For nearly a decade, the government took hundreds of dollars each month from the paychecks of a Florida woman named Michelle to collect past overdue and unpaid student loans. The process, called garnishment, is legal and the US Department of Education can order it for someone’s wages, tax returns, and Social Security to force repayment of delinquent loans.
Michelle’s garnishment began in 2008. As a public school teacher in Orlando, who asked to be identified by her first name only because this story involved her personal finances, she struggled for the eight or nine years to make ends meet while supporting her two children. .
“I almost lost my house and everything about it because I just couldn’t afford it,” she said. And with around $800 a month suddenly gone, Michelle recalled that she sometimes faced impossible day-to-day decisions: “I have to ask myself, ‘Do we have this meal or do we Do we keep the lights on? What’s most important right now?’ “
After the garnishment period ended, Michelle believed that her student debts had been paid in full. But, last spring, she started getting notices of a different loan, which she took out through the now-defunct Perkins Loans Program while pursuing an undergraduate degree at the University of Florida.
According to the Department of Education, the program offered low-interest federal loans to undergraduate and graduate students with “exceptional financial need,” and is now being phased out since its official closure in September 2017. graduated from the University of Florida in 1997, and then met the teaching service requirements to obtain it.
So when Michelle opened a letter from her alma mater in July suggesting her Perkins loan repayments were “seriously overdue,” she was stunned. Even more confusing than the bill itself was the amount she still owed the school: $955,000.02.
“I actually went into depression. I went into hiding. I didn’t know how to make sense of it because it was so long ago,” Michelle said. “So now I’m like, I’m about to retire and I’m about to lose everything.”
Michelle turned out to be wrong. Thanks in large part to an internet stranger with decades of expertise who eagerly offered to help her solve the student loan debacle, her situation changed almost overnight.
Michelle’s daughter posted the letter on Reddit – a site Michelle said she had visited “maybe twice” in her life before – in a section dedicated to student loan discussions. Site users were quick to tag one member – Betsy Mayotte, president and founder of an organization called The Institute of Student Loan Advisors, which offers a range of free services to borrowers like Michelle.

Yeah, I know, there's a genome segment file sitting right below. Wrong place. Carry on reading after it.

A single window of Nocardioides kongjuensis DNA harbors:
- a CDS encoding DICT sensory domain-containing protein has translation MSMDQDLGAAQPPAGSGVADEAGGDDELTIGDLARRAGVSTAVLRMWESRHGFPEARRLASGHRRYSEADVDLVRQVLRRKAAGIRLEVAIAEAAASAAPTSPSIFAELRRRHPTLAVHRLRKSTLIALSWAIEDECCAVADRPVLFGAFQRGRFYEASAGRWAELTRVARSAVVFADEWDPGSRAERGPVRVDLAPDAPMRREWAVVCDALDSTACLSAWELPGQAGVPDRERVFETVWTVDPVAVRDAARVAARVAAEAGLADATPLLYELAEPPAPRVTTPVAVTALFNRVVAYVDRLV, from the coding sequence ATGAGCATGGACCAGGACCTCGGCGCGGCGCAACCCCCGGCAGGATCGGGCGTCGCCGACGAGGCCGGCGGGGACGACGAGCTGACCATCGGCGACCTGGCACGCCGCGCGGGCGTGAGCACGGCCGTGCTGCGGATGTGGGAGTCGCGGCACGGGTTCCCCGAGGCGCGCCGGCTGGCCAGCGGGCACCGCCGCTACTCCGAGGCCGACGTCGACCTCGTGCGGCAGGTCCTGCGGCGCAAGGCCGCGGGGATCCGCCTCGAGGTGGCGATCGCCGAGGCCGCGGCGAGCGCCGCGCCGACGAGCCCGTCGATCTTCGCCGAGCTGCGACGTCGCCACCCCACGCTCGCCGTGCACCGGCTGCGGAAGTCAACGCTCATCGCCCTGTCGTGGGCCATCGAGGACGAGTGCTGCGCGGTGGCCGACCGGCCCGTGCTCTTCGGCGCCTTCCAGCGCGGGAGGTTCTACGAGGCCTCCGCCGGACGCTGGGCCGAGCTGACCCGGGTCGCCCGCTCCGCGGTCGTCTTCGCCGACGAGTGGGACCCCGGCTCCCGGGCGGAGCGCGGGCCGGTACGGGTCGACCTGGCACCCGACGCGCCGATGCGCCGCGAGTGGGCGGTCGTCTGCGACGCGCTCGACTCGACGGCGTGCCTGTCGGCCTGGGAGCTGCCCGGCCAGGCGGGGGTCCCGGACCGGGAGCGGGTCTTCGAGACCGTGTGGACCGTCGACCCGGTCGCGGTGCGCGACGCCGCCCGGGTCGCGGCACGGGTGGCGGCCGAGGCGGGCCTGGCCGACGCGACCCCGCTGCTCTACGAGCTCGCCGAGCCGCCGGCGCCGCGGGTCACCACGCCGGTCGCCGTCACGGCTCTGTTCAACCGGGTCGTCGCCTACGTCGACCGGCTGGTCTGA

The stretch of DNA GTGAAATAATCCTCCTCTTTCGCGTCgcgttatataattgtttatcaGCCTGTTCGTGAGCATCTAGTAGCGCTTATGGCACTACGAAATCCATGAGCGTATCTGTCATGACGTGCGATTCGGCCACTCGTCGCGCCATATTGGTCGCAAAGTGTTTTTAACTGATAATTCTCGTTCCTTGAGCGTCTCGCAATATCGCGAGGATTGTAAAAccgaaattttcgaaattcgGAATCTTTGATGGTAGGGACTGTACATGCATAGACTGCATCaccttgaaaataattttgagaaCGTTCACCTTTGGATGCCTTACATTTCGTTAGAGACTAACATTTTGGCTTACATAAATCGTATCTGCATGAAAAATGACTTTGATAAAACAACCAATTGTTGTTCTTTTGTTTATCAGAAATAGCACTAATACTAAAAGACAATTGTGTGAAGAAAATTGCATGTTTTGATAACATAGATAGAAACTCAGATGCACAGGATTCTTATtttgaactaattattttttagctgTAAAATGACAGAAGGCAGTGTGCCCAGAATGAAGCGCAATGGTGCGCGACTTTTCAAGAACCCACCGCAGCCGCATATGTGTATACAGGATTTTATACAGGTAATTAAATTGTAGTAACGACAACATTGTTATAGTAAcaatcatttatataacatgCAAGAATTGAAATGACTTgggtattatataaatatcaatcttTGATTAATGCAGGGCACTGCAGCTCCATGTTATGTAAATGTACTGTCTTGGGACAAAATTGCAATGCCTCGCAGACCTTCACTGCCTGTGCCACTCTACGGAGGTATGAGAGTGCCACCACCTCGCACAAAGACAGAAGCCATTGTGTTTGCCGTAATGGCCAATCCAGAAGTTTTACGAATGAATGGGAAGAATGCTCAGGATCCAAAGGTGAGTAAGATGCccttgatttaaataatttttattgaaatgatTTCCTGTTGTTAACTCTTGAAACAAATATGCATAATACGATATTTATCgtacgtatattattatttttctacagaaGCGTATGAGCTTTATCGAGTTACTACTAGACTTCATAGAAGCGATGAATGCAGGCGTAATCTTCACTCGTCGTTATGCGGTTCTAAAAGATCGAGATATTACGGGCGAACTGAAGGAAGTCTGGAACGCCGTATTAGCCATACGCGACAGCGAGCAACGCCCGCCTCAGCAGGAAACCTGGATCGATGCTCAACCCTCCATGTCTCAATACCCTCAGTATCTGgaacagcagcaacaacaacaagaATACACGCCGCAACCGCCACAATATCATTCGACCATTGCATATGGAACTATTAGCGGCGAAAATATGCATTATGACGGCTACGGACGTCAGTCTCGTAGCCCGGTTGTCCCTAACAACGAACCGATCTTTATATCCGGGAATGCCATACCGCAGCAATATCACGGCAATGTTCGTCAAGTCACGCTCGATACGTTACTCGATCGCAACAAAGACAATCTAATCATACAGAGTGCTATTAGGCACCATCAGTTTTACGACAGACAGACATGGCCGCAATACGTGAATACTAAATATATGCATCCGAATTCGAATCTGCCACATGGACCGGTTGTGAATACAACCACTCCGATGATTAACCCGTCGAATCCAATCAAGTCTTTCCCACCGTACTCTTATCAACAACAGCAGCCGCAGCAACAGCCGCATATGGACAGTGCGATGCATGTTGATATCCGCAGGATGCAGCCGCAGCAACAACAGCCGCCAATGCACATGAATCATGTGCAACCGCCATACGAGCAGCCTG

Mayotte is a regular on the site’s r/StudentLoans sub-reddit, where people share personal experiences and advice as they navigate daunting repayment schedules amid changing debt relief policies under the Biden administration, and uses it frequently to connect with people who need advice on their loans. In a comment on Michelle’s daughter’s original post, another user calls Mayotte the “GOAT”, meaning the greatest of all time.
Mayotte, having previously worked with Perkins loan borrowers who had been blindsided by unexpected bills, stepped in as a liaison between Michelle and the University of Florida. The original amount was quickly determined to be an error. A spokesperson for the University of Florida attributed the error to a technical problem at ECSI, a company that universities hire to act as a loan agent for former students paying off balances through the Perkins program.
While the university said in a statement it could not comment specifically on Michelle’s case, citing student records protection laws, the school noted that “no University of Florida student never owed” nearly $1 million in student loans.
“However, in July, the University of Florida learned that the computer system used by the company that manages the university’s billing was issuing statements with incorrect amounts to borrowers for many schools, including UF,” the report continued. communicated. A university spokesperson later said ECSI planned to issue new statements “reflecting the correct balances” within a week of discovering the error.
A spokesperson for ECSI confirmed the calculation issue and acknowledged in a statement that the company “sent letters to a small number of borrowers indicating incorrect amounts owed on their loans” over the summer.